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January 10, 2019 — A Shehecheyanu to 2020

Hebrew with Rimma and Tomer

Dear families,

Happy 2020!!

It was great to see the kids after the winter break.

This week we continued to explore the Unit “The trip of our classroom “. We studied related vocabulary to this topic,  discussed how students and, teachers prepare for the field trip , how to make plans, what to take and how to extend invitation, how to behave on the bus,  what is forbidden and what we can do on the bus.

We enjoyed singing along גברת עם סלים ״  “  (Lady with baskets full of food) and enriched our food related vocabulary.

You can hear this song with your kids here

Judaic Studies with Ariana

It’s been wonderful to see the students back in school.
The first week we made sure to play community building games and icebreakers to get better acquainted with our new groups.
We have also returned to our Chumash studies. We continue to explore Abraham’s journey through the land of Canaan.
This week we learned Parshat Vayechi, this Torah portion discusses the blessings that Jacob gave Yosef’s sons prior to his passing.
We discussed the importance of blessings in general and each child drafted the kind of blessing he or she would say if he was Yaakov or a blessing they wish to formulate to bless themselves.Really nice and deep thoughts were shared as a result of this activity. We reflected on the power of blessings in general and how they are an important part of Jewish liturgy.
This Friday, the children will have a workshop with Caitlin from “Repair the World”. We will discuss the topic of Food Justice and food waste.
This will be the opening activity for our “Social Action” project coming up in the Senesh week of service.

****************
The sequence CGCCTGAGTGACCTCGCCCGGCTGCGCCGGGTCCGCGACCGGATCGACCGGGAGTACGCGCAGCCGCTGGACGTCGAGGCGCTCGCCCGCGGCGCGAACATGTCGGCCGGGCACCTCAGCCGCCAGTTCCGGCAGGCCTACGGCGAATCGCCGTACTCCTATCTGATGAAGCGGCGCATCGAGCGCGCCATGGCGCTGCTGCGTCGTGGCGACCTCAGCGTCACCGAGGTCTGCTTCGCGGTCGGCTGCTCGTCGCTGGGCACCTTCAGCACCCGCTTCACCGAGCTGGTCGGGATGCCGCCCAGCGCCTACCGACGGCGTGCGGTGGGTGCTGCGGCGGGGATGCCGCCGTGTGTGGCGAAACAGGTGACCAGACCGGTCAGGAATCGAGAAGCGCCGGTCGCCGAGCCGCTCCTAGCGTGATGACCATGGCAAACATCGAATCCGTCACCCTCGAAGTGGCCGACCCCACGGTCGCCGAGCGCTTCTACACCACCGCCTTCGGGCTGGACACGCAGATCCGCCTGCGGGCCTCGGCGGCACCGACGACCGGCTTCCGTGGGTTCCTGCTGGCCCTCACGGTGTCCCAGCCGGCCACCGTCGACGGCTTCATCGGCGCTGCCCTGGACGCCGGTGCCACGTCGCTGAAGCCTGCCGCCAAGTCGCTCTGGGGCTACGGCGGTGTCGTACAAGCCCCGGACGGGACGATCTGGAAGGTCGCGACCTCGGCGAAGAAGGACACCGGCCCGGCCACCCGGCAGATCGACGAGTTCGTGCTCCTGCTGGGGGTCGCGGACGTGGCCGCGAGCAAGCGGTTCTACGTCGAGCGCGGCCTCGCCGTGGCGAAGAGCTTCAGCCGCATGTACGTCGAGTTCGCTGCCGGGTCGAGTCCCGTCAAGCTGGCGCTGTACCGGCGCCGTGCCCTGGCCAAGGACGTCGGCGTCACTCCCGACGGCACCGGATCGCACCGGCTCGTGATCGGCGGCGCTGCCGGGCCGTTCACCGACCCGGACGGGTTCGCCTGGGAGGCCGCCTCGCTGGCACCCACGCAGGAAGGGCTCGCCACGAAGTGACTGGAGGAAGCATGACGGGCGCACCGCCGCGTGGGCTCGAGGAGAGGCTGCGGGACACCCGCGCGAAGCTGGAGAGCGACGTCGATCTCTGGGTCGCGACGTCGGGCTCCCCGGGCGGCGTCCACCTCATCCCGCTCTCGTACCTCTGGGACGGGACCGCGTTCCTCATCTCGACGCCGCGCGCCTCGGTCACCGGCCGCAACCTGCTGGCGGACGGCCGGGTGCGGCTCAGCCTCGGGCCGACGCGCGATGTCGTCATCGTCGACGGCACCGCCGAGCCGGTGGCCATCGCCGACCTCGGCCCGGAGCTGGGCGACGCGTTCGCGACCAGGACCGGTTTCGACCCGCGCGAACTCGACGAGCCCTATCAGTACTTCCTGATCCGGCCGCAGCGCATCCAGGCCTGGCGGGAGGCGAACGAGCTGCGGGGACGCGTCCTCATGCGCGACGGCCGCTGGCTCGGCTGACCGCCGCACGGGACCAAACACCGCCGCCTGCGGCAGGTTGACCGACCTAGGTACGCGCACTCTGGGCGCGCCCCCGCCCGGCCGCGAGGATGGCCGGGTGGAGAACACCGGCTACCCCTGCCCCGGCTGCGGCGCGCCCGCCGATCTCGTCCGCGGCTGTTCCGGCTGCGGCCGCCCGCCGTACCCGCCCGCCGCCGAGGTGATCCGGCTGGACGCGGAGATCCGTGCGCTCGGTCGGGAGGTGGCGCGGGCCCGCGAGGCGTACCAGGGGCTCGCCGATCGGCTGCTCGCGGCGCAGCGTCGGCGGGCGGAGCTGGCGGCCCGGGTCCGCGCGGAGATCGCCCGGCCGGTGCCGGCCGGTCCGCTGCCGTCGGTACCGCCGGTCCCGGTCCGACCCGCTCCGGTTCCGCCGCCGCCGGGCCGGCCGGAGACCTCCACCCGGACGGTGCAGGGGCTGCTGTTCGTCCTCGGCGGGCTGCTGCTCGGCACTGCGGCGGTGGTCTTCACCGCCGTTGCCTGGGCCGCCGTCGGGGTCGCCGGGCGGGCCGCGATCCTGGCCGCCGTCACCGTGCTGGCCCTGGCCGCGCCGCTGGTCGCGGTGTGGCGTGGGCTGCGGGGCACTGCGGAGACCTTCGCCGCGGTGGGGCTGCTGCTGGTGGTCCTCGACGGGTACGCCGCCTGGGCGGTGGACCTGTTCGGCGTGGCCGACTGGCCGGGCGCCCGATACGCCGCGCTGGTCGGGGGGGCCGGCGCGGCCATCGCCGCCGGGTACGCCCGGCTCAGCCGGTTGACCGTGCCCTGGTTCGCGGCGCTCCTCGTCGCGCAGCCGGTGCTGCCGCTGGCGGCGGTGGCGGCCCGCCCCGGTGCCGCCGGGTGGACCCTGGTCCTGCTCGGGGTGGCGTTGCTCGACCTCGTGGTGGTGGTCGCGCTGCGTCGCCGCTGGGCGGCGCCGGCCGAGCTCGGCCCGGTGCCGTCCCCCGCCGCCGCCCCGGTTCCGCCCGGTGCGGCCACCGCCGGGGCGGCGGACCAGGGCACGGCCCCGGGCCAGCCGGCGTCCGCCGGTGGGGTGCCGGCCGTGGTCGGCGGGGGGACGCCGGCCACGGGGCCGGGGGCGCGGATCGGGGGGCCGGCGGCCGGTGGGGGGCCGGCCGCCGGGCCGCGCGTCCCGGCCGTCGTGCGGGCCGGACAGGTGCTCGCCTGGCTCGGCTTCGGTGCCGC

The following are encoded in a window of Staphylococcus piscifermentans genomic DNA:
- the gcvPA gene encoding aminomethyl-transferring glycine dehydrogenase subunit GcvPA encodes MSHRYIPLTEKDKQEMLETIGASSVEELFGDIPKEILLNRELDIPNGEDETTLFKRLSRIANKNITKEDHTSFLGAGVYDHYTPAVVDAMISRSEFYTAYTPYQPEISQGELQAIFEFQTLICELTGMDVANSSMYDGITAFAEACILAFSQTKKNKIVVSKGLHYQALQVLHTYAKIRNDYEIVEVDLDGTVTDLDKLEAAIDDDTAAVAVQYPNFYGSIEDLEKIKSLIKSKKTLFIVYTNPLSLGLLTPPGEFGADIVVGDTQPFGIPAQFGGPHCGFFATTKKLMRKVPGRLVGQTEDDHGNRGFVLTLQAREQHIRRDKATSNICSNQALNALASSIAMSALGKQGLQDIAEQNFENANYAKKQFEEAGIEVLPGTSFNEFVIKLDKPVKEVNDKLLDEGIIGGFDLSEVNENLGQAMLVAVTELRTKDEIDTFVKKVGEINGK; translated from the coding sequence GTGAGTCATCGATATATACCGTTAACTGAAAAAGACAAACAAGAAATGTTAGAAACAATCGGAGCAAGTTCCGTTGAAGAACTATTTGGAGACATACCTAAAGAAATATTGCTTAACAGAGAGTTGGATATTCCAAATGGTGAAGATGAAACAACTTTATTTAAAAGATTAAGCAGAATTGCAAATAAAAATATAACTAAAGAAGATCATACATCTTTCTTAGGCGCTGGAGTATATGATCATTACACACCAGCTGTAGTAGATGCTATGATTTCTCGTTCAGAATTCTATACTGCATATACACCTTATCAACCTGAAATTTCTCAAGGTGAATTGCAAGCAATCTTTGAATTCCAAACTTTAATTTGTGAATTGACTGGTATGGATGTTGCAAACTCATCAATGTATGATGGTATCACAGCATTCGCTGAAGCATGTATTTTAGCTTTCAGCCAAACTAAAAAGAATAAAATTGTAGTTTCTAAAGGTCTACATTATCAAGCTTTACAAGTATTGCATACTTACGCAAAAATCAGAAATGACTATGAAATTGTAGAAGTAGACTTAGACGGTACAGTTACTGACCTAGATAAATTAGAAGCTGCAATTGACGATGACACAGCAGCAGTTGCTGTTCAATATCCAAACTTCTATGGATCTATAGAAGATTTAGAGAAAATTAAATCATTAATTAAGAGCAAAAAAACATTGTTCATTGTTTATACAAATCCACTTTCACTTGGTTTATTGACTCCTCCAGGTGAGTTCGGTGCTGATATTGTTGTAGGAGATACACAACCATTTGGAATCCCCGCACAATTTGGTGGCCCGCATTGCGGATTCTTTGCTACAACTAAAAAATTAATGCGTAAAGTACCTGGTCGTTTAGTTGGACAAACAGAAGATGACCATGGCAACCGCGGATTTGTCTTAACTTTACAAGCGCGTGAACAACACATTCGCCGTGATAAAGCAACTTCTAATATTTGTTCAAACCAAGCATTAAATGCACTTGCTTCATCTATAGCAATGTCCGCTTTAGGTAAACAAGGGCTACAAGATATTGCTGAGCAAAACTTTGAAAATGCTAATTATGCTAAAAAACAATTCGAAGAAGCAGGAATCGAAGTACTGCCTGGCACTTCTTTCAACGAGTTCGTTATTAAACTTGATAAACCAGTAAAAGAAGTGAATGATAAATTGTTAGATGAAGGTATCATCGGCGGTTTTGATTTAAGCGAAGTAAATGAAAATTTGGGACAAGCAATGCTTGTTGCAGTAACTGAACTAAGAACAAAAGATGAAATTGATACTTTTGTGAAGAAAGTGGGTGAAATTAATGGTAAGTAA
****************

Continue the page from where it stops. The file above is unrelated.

We will need a few parent volunteers to accompany us to deliver sandwiches for the hungry.Stay tuned for more information on this meaningful activity!

General Studies with Hilary

Dear Third Grade Families,

What a week (and a half) of change! First with the start of a new year.Then, more importantly, with the mixing of half groups. Third Graders rose to the occasion, and have smoothly transitioned into their new half groups. While we enjoyed our week from school, we definitely missed each and every one of the members in our third grade community!

As community builders, each half group participated in two separate activities to strengthen our bonds — one by showing how each individual comes together to create a whole, and the other is how communication can help us to achieve our goals. In our first activity as a new half group, each student received a puzzle piece. They were asked to design it any way (with the Orange Group using warm/fire colors, and the Purple Group using cool/ice colors), and include their name big and bold. After they finished, the half group needed to work as a whole to put the puzzle together. We found out that the hidden shape (of the puzzle) was a heart, because without one piece of the puzzle our community [or the heart] is not complete!

In Social Studies, we are continuing our study of Rosa Parks and the Bus Boycott. After listening to a read aloud of Rosa, by Nikki Giovanni, we examined another historical document, written by members of the NAACP, which outlines suggestions for how one should act on the buses in Montgomery after the supreme court ruled segregated buses to be unconstitutional (click here to see document). We delved into our mini-writing project. Third graders are writing diary entries from the perspective of someone riding the bus with Rosa Parks on December 1, 1955 — the day Rosa refused to give up her seat. Some students put themselves in the shoes the bus driver (James Blake) or the police officer who arrested Mrs. Parks, while others decided to create a character who could be young or old, a colored person or a white person, male or female. In their diary entries, students zoomed in on the moment that Rosa Parks said “no,” using their five senses to imagine what it was like in the moment. It is challenging to put oneself in the position of someone else, and we are so proud of the third graders for working hard through this challenge.